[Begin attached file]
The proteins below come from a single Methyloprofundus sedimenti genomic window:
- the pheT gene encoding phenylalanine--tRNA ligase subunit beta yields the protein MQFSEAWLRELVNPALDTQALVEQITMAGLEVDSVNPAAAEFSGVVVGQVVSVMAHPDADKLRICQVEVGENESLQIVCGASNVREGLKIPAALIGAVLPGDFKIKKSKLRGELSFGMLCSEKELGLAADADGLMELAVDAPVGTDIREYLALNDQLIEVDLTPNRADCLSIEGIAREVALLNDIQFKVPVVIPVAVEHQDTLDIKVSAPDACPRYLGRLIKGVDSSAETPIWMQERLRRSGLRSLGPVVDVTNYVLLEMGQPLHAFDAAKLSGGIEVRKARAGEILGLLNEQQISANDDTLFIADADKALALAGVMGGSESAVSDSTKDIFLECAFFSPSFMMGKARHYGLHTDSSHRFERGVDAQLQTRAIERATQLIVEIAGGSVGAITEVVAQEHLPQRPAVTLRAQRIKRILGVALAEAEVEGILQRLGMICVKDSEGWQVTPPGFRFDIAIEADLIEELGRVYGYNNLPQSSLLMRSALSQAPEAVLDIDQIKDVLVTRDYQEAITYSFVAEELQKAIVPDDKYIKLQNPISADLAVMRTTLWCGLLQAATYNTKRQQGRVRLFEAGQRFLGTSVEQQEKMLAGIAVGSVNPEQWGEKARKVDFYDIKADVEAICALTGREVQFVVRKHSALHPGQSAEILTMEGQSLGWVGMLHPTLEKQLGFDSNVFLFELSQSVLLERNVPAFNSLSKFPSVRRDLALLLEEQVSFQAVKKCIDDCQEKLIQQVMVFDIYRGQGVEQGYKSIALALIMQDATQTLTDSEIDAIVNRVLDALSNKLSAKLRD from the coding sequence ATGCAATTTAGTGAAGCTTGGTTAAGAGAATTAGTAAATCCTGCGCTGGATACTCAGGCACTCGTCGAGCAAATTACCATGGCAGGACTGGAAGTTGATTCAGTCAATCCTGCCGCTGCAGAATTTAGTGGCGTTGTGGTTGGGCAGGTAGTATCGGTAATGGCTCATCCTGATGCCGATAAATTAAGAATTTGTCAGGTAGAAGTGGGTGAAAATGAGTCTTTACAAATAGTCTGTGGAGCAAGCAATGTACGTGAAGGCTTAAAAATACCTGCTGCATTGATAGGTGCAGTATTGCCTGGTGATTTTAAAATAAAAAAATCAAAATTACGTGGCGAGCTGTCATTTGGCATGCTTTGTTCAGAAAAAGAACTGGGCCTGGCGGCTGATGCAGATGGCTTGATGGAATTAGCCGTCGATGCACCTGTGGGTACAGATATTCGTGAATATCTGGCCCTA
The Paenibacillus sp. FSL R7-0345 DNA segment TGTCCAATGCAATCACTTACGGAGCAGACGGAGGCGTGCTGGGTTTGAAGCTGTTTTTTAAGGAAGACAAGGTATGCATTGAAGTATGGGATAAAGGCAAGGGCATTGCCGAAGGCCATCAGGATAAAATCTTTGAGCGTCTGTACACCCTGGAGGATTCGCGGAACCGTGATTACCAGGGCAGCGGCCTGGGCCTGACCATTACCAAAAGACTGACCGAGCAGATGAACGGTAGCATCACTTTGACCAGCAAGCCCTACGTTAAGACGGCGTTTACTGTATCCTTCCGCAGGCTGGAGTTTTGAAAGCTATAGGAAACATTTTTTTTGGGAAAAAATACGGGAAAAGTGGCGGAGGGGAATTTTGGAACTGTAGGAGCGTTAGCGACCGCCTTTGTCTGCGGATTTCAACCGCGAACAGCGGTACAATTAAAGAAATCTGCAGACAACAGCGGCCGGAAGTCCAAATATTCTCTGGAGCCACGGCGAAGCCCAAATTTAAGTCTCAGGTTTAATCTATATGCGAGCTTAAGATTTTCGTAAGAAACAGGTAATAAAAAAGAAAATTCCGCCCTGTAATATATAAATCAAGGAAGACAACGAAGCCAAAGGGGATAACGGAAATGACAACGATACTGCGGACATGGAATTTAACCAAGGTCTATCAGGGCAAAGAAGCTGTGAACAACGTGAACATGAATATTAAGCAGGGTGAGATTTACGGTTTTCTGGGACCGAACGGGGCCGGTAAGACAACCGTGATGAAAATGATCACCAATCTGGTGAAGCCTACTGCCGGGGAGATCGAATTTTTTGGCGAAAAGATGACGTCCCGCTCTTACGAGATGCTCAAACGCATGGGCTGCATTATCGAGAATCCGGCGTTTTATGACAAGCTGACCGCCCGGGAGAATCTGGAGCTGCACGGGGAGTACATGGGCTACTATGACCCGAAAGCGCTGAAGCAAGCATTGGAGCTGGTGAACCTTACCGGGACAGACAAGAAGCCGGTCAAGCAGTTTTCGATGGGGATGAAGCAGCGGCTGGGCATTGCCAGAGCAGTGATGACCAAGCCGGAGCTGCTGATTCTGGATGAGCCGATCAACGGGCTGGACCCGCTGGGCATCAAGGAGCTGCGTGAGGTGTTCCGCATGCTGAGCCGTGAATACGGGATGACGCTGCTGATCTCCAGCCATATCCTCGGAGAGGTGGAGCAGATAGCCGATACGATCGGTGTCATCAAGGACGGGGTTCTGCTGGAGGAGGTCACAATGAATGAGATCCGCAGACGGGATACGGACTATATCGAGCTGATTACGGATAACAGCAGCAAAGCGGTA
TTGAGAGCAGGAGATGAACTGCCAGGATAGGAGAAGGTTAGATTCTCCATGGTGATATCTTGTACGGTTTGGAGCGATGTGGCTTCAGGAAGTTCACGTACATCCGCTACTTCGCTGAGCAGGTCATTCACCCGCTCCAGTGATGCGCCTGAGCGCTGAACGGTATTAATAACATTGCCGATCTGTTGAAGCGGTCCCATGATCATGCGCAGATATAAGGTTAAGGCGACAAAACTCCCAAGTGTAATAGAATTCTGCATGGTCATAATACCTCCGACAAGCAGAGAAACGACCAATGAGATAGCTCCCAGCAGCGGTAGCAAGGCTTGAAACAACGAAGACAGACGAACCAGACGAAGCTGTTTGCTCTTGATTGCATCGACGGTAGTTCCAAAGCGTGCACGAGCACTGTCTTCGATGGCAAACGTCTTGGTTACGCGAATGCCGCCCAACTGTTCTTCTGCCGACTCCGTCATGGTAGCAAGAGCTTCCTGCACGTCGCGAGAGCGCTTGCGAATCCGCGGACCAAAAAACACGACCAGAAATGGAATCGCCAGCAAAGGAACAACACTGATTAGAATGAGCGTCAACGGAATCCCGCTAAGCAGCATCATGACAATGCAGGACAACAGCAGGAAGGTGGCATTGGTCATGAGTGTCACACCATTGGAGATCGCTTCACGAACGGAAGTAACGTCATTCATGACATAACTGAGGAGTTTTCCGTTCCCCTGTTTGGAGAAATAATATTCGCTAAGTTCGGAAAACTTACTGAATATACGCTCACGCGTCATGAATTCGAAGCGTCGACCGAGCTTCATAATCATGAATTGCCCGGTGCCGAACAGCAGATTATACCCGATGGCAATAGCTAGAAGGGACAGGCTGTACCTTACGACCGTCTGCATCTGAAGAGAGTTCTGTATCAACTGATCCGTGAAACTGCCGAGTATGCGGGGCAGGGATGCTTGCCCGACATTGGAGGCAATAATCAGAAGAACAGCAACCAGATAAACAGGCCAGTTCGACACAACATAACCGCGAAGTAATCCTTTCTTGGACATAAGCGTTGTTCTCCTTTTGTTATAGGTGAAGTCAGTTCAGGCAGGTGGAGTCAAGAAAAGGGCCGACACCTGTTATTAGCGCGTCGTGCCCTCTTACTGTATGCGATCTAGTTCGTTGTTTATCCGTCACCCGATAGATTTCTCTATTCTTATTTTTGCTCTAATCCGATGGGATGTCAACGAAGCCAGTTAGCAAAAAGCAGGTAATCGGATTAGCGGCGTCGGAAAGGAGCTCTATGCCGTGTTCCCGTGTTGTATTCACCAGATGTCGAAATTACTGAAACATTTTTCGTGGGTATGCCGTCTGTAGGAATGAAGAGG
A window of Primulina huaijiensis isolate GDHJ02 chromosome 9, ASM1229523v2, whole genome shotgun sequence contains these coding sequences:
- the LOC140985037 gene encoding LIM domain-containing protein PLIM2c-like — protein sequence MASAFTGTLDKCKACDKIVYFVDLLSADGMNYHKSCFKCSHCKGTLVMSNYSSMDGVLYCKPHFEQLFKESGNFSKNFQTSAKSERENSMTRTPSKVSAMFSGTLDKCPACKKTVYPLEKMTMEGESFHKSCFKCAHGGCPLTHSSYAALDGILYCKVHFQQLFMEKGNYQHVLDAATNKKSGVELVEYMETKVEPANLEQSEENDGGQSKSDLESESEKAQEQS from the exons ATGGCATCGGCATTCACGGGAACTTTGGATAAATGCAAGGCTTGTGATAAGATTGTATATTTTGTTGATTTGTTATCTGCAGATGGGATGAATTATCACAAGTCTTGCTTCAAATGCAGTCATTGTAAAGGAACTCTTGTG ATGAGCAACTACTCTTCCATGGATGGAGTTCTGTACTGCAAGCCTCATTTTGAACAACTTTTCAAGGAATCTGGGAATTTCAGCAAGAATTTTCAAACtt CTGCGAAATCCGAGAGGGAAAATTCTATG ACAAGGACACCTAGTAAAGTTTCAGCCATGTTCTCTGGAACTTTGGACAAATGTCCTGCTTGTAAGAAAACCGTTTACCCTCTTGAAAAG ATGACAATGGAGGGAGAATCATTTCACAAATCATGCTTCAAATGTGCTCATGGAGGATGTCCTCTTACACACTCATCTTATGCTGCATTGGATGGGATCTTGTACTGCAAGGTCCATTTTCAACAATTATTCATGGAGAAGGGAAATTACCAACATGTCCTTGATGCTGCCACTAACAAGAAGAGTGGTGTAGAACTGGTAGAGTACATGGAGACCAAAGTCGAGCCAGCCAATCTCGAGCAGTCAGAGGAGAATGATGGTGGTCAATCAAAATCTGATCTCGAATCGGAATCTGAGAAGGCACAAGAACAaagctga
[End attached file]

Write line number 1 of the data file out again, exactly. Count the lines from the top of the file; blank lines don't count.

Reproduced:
The proteins below come from a single Methyloprofundus sedimenti genomic window: